We are sure everyone knows by now that a healthy lifestyle includes regular exercise. And by now we are also sure that you know the innumerable health benefits associated with it, one of which is that it lowers your risk of having a heart attack.
However, now, exercise can also boast that it can actually help the heart to survive a heart attack
A new study suggests that being physically active increases the chances of survival after a heart attack. Researchers compared exercise levels among 1,664 heart attack patients in Denmark, including 425 who died immediately. Those that were physically fit and participated in regular exercise were found less likely to die, and proportionately, the risk of death decreased as exercise levels rose. The study was published April 12 in the European Journal of Preventive Cardiology.
“We know that exercise protects people against having a heart attack,” said study co-author Eva Prescott, a professor of cardiovascular prevention and rehabilitation at the University of Copenhagen.
“Animal studies suggest that myocardial infarctions [heart attacks] are smaller and less likely to be fatal in animals that exercise. We wanted to see if exercise was linked with less serious myocardial infarctions in people,” she added in a journal news release.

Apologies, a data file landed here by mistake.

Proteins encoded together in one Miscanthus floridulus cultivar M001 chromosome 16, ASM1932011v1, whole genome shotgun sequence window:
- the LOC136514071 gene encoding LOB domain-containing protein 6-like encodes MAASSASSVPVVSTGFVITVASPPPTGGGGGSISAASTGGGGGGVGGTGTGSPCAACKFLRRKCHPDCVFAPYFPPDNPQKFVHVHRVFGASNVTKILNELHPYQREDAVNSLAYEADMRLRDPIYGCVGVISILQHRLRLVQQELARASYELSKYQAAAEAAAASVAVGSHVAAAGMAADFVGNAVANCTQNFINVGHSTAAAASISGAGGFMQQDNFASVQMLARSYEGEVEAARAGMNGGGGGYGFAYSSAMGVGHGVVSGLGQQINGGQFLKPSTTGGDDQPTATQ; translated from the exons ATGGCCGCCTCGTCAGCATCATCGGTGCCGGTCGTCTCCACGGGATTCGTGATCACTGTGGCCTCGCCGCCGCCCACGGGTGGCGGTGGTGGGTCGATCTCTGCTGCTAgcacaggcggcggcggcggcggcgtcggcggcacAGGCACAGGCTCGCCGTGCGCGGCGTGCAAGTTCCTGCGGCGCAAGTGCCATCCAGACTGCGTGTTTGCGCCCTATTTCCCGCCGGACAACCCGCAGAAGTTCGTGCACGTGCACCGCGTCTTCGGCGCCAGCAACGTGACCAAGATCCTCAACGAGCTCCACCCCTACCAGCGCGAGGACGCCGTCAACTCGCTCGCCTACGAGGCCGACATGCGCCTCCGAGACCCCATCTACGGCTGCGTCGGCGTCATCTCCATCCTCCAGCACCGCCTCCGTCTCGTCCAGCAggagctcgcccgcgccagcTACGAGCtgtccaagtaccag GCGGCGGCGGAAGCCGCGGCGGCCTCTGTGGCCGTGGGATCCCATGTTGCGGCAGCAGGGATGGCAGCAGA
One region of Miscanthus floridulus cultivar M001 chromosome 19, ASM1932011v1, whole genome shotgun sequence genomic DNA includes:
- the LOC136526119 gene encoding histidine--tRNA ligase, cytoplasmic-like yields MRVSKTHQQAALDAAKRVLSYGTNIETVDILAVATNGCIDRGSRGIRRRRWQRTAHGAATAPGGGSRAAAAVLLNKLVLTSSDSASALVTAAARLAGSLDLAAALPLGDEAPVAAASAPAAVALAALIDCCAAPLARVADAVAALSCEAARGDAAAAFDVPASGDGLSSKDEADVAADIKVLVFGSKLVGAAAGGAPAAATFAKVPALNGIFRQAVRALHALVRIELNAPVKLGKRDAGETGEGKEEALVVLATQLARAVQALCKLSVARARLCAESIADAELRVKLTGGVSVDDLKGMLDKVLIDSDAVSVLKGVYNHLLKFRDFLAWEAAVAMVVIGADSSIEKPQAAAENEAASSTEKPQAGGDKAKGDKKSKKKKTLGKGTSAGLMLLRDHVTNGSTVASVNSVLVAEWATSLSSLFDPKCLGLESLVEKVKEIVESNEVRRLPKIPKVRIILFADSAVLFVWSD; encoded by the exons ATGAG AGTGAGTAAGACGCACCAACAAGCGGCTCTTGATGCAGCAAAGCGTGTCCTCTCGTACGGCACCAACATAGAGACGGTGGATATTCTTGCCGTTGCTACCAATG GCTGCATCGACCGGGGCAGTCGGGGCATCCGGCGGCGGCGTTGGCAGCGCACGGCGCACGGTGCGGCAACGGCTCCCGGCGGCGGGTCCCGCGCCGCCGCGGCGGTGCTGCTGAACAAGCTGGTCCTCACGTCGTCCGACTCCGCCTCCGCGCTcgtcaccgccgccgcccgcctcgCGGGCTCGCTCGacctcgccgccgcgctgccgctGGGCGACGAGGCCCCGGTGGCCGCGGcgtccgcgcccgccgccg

“One possible explanation is that people who exercise may develop collateral blood vessels in the heart which ensure the heart continues to get enough blood after a blockage.
Exercise may also increase levels of chemical substances that improve blood flow and reduce injury to the heart from a heart attack,” Prescott said.
She added this caveat: “This was an observational study so we cannot conclude that the associations are causal [cause and effect]. The results need to be confirmed before we can make strong recommendations.
“But,” Prescott went on to say, “I think it’s safe to say that we already knew exercise was good for health and this might indicate that continuing to exercise even after developing atherosclerosis [hardening of the arteries] may reduce the seriousness of a heart attack if it does occur.”
Will this be the wake-up call that millions of people across the world need to get up off their couches and get active? Not only here at home, but on a global scale, it seems that physical fitness is falling to the wayside as technology booms and we are given more and more reasons to stay inside in a stationary position.
Just remember, nobody is asking you to run a marathon or compete in a strongman competition, but sometimes it is small steps in the right direction that can make all the differences.